Sales professionals get involved in sales for two main reasons; the pay, and the challenge. Most sales organizations focus too much on the pay and forget about the challenge. There are plenty of ways to offer incentive to sales professionals that do not revolve around money.
Here are 7 incentives that can really drive productivity and performance:
1. Flexible Work Schedules
Sometimes the standard work schedule is not the most effective arrangement for sales professionals. One of the ways you can offer incentive to your top performers is to give them flexibility over their own work schedule.
This arrangement often results in a marked increase in productivity during hours worked – a win for everyone.
Of course, the deal should be contingent on maintaining or increasing production levels, but offering flexible schedules can be a very strong motivator for sales professionals.
2. Recognize Over-Achievers
Sometimes, recognition for shattering a monthly sales goal or bringing in a huge account is all the motivation a salesperson needs.
Consider posting a list of quota-crushers on the office wall (or a virtual alternative like Slack), offer a premier parking spot or reward to the month’s top producer, or simply recognize great effort in a weekly sales meeting.
3. Empower Over-Achievers
Empowerment is less flashy or public than rewards and recognition, but it often provides stronger, and longer-lasting motivation. Give highly successful salespeople empowering opportunities such as training new hires, meeting with the executive team to discuss strategy or operations, or fulfilling a unique role or function on the sales team.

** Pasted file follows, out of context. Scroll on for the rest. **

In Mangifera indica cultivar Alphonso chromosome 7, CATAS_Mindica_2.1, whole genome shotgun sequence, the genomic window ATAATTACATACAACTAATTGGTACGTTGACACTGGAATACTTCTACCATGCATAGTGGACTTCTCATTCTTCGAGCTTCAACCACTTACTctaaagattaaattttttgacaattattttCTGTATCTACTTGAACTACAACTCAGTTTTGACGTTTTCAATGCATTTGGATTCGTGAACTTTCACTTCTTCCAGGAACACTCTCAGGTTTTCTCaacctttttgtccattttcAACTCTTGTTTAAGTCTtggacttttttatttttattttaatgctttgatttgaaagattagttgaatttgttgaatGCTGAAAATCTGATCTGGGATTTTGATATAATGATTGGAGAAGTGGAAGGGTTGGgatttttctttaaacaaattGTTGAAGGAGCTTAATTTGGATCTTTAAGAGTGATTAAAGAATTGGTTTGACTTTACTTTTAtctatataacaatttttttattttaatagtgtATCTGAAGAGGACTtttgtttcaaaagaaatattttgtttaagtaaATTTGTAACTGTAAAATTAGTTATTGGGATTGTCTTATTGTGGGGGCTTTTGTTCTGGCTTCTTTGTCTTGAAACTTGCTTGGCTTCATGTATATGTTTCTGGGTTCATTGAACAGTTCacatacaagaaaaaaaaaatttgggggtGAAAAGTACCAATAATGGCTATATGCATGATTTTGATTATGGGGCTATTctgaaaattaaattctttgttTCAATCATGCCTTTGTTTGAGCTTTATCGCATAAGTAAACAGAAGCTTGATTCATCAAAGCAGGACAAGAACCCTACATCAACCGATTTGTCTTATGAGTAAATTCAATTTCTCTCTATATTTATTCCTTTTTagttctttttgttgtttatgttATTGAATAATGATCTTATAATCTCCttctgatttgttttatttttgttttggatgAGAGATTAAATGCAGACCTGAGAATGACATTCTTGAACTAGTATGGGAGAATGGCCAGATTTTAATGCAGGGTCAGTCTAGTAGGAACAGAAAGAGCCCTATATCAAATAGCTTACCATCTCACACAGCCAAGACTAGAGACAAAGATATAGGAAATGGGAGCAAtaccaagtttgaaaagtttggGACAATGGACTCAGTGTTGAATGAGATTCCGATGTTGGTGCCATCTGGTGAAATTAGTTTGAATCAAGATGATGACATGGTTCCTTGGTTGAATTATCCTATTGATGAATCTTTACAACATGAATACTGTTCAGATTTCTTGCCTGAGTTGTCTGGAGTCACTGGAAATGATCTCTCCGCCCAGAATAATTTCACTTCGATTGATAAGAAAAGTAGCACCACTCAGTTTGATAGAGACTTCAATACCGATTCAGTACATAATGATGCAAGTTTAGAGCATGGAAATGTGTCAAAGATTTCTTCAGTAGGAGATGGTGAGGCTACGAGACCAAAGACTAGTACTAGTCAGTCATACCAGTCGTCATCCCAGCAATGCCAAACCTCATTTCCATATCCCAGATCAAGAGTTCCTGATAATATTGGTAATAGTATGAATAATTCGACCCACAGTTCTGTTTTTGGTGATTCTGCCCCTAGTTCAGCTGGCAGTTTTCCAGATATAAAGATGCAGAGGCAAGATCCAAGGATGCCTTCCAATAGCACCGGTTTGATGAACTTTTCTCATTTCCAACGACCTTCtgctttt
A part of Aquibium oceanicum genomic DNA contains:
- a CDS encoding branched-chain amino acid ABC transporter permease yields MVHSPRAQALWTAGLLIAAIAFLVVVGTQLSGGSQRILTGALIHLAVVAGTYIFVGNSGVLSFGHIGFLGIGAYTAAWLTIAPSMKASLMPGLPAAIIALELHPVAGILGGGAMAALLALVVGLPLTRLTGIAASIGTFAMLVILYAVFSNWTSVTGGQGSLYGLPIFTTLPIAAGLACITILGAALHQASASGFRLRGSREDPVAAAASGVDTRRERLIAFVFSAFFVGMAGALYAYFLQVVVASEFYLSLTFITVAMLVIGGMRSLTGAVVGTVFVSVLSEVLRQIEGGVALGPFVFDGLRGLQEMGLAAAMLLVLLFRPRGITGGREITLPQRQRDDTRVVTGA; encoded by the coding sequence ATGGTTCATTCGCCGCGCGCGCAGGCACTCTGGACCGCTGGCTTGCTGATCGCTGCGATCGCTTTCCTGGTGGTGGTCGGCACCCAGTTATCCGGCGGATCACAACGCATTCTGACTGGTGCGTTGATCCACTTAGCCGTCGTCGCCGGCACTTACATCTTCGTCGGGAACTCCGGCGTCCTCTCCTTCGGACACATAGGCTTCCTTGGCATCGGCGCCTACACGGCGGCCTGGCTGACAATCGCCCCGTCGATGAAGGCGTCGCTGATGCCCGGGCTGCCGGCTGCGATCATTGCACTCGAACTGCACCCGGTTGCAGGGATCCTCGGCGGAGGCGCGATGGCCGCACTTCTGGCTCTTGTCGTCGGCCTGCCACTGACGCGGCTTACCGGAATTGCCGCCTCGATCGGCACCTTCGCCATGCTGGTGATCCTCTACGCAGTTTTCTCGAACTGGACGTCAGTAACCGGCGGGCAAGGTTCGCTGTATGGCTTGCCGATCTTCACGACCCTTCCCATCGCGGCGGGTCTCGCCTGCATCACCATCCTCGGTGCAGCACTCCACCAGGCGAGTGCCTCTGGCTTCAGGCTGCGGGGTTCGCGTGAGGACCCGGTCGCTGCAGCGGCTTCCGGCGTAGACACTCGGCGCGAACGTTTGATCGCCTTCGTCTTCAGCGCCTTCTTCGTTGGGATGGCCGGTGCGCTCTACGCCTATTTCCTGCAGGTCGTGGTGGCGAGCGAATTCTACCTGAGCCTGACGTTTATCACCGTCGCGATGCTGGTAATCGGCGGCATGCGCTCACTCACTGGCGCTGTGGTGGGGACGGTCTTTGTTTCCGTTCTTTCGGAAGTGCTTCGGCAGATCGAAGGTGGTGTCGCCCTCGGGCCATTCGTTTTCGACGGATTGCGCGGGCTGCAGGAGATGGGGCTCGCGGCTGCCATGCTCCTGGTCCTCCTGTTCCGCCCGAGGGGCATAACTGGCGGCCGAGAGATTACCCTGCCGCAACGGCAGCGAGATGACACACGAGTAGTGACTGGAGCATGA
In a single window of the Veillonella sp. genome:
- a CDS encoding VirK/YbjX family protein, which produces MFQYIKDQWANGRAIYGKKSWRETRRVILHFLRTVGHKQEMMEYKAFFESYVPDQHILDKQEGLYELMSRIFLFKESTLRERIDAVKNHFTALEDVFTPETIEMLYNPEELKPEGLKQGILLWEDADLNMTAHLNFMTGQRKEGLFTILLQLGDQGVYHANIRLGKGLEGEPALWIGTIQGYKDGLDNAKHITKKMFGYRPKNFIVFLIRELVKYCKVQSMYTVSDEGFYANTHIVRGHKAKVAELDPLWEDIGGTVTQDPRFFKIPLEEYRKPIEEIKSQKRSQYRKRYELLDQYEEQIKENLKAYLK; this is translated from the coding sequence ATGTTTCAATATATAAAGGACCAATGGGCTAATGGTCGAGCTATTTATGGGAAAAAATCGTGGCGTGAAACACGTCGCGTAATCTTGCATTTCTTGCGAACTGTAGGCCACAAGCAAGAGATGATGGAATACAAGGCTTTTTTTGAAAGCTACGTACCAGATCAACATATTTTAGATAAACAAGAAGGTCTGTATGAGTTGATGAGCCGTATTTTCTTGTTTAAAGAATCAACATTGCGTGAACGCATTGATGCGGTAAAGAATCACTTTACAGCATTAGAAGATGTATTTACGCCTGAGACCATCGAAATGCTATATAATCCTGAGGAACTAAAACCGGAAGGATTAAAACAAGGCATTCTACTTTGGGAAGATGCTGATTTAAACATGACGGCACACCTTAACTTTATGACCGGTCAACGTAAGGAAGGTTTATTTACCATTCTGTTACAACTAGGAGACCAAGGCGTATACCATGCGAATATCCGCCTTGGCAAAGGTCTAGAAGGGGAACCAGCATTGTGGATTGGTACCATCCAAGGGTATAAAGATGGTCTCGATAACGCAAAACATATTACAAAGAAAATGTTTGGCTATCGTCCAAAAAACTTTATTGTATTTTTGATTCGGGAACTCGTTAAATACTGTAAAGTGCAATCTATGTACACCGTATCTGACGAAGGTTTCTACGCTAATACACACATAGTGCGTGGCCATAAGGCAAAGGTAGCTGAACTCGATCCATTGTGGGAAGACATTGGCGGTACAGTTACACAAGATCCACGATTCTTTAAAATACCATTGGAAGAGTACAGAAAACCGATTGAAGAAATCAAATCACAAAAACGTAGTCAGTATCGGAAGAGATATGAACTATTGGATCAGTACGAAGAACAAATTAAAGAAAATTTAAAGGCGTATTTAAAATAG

4. Encourage Friendly Competition
Some sales managers have occasional competitions to push their sales team. Others publicly display closed deals or sales numbers as a rule. Bragging rights and the desire to be on top (or away from the bottom) can be a strong incentive for salespeople to hone their skills and work hard.
But be careful. Collaboration is key for a sales team. So an environment that’s overly competitive or that incentivizes individual achievement over team achievement can backfire. So consider competitions that allow your team to work together.
PhoneBurner’s live, self-updating leaderboards are a great tool for motivating via competition (or just keeping private tabs on your team).
5. Offer Vacation Time
Salespeople pay for themselves through their production. When you have a sales professional delivering consistently strong results, an extra day off or two is both justified and deserved.
Think about how you might dangle the incentive of extra vacation time for effort or results.
6. Offer Opportunity
Most sales people equate a challenge with being given more opportunity. If you have a sales territory that is open, then offer it to your top performer as an addition to what they already have. Offer them bonus leads, or access to higher-otential leads such as real-time leads. Giving your top performers more opportunity is not only free for the company, it can result in more revenue.
7. Treat Them Well
When sales people feel supported, valued, and generally happy, they want to work hard and do well. That’s why smart companies (and sales managers) make it a priority to create a positive work environment where everyone’s efforts are genuinely appreciated.
Chances are this will help you keep talented sales staff around longer, too!
Wrapping Up Ways To Motivate Sales People That Do Not Involve Money
Money is an important motivator to a sales professional. But it’s not the only motivator. Not by a long-shot. Some of the best ways to motivate and incentivize salespeople that do not involve money include:
- Flexible work schedules
- Try simple ways of publicly acknowledging great performances
- Empower superstars by getting them more involved in company operations
- Encourage your team to engage in fun, friendly competition
- Give vacation time as incentive instead of cash
- Give overachievers the chance to overachieve in additional territories
- Create a positive work environment where everyone feels valued